This book is a quick read - I finished the whole thing in one afternoon at the pool (my kids are good enough swimmers that I do not need to be in the water with them any more). Anyway, Anne Graham Lotz wrote this book to answer the question "Why?" and focused on Jesus' delay in coming to the aid of a sick Lazarus and then His raising Lazarus from the dead.
- God uses suffering to turn ordinary people into vessels of faith and strength, as ways to display His glory.
- Turkeys and eagles respond differently in a storm. Turkeys run and hide under a shed somewhere on the farm. Eagles let the winds of the storm take them even higher, so they soar above the storm and are safely above it all. What do I do when the storms of life hit me? How do I respond?
- Jesus waited two days before He went to help Lazarus. During that time, Lazarus died. Lotz writes that this was a "purposeful delay" on Jesus' part. Lotz writes that God often delays in helping us until we have exhausted all of our own resources. He wants us to exhaust every other avenue of aid, so that we will recognize that it is God helping us.
- When Jesus was ready to raise Lazarus, He asked Martha to roll the stone out of the way. Martha objected at first, but then she complied. Then, Lazarus was able to overcome death and walk out. Lotz wonders if we are ever in Martha's position. If there is something we can do to help remove an impediment from someone else's life to lead them to freedom in Christ? We cannot resurrect a deceased person, but we are able to help people accept Christ. Perhaps Lazarus was too physically weak to roll the stone away himself. Perhaps he could not hear Jesus from inside his tomb. For whatever reason, Jesus needed the help of Martha to accomplish this miracle.
- Jesus tells Martha to "take off the grave clothes (on Lazarus) and let him go." What if Lazarus refused his renewed physical life? The idea seems preposterous to us. But, how many people are offered salvation and refuse it? God promises us peace and joy, yet we turn down the offer and remain mired in guilt, worry, and self doubt.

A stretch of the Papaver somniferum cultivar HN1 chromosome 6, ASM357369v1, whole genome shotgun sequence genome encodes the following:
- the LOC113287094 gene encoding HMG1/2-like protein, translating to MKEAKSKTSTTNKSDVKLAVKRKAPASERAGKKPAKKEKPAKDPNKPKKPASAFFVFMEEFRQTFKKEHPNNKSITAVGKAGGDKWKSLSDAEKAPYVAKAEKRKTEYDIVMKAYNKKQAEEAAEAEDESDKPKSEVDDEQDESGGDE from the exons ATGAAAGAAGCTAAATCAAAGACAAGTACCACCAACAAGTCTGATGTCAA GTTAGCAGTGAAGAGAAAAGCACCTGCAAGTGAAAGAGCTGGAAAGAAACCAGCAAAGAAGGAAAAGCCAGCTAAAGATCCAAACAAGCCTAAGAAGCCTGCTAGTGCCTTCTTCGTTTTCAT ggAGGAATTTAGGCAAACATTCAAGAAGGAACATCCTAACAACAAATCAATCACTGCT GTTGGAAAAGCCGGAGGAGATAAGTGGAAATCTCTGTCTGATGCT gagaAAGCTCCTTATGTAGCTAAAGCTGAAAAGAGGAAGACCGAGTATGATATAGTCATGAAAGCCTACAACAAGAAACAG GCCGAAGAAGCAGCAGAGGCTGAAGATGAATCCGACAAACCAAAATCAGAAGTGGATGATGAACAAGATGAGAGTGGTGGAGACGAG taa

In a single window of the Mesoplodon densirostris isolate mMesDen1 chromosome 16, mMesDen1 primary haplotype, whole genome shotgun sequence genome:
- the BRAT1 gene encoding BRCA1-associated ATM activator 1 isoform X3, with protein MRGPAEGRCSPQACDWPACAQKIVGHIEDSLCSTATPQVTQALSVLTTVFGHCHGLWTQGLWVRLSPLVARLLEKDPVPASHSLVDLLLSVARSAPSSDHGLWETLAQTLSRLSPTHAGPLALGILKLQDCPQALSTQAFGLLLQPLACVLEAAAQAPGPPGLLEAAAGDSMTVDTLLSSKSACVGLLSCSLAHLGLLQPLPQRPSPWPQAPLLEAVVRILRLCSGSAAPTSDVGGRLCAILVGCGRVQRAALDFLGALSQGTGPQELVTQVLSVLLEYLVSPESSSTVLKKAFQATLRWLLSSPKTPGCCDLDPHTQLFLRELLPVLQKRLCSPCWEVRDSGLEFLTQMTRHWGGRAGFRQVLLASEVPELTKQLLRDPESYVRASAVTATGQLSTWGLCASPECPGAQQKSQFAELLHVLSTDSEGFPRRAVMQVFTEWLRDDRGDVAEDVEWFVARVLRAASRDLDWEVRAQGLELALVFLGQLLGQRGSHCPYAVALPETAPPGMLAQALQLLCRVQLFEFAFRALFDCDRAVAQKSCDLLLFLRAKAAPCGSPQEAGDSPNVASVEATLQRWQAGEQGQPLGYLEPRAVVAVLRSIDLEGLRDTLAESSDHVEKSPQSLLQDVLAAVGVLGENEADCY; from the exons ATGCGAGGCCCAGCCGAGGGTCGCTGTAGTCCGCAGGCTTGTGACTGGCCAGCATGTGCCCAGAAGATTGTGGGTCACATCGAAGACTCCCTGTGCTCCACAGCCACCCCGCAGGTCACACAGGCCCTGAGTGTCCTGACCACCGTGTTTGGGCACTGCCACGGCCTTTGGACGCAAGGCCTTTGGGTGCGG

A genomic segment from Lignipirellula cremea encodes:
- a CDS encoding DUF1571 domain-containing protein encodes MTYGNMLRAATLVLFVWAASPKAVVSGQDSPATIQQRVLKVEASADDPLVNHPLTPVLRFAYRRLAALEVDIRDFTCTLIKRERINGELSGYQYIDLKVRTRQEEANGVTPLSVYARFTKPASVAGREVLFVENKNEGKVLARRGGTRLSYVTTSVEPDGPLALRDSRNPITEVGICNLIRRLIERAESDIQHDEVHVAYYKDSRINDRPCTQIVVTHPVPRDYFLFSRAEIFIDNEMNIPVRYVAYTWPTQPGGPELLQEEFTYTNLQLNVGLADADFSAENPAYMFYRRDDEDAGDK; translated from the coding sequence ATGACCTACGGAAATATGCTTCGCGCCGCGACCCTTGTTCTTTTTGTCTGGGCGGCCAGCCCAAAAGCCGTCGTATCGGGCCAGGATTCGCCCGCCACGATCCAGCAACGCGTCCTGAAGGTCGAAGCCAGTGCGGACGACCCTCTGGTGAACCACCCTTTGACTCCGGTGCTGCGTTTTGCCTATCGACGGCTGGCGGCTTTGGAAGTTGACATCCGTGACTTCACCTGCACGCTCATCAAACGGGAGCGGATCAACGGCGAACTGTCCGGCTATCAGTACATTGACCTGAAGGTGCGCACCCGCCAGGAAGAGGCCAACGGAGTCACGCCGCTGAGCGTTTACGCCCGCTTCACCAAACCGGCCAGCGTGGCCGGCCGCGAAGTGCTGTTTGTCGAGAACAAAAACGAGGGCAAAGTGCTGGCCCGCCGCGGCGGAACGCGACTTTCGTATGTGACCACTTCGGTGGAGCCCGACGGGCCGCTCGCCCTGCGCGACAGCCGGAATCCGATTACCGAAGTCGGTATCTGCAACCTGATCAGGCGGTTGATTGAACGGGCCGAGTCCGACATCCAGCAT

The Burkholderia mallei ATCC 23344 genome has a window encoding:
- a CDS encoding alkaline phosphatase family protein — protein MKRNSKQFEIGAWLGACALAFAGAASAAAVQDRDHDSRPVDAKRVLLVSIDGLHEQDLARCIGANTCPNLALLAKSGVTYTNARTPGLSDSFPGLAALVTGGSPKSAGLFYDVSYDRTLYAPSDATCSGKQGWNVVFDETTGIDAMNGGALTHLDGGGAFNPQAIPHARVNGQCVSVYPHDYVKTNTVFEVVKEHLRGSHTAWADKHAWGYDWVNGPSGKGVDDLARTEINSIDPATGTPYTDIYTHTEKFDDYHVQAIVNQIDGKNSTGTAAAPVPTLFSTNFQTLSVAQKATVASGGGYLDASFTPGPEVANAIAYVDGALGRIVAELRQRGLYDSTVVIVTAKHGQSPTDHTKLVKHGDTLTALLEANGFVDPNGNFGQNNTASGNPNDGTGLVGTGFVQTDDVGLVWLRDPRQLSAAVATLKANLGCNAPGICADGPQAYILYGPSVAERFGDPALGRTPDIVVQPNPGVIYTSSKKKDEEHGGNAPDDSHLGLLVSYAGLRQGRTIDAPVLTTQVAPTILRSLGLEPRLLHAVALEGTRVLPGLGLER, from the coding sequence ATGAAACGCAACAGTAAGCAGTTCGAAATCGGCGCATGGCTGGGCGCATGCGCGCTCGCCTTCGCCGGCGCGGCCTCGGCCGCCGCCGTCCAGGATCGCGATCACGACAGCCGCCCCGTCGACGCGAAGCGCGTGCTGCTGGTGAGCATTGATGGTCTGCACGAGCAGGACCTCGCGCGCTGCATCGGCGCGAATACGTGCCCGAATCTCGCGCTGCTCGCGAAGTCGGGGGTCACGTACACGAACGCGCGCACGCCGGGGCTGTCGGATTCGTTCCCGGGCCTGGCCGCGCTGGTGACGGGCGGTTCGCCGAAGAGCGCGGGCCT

- Lotz writes that Biblical scholars assume that Lazarus' family is wealthy because they have their own burial plot, were capable of throwing a dinner party for Jesus, and Mary had a jar of very costly perfume. They were also well connected, being close to Jesus. Yet, when the story opens in John 11, none of that matters. The simple words "Lazarus was sick" define the situation. We are not told what he was sick with, how long he had been sick, what type of medical care he had available. Just "he was sick." The great equalizer ... illness.
- People have been asking the question "Why?" forever. It is not new to us. Even Adam and Eve faced the same issues as we do. Surely they regretted their decision to disobey God. Surely they wanted a second chance at obedience. Then, years later, they faced the devastating murder of one of their sons ... by another son. Any human would ask "Why?" in Adam and Eve's shoes.
I love how a book can expound on one little portion of Scripture, giving me new insights on a story which I have heard so many times before.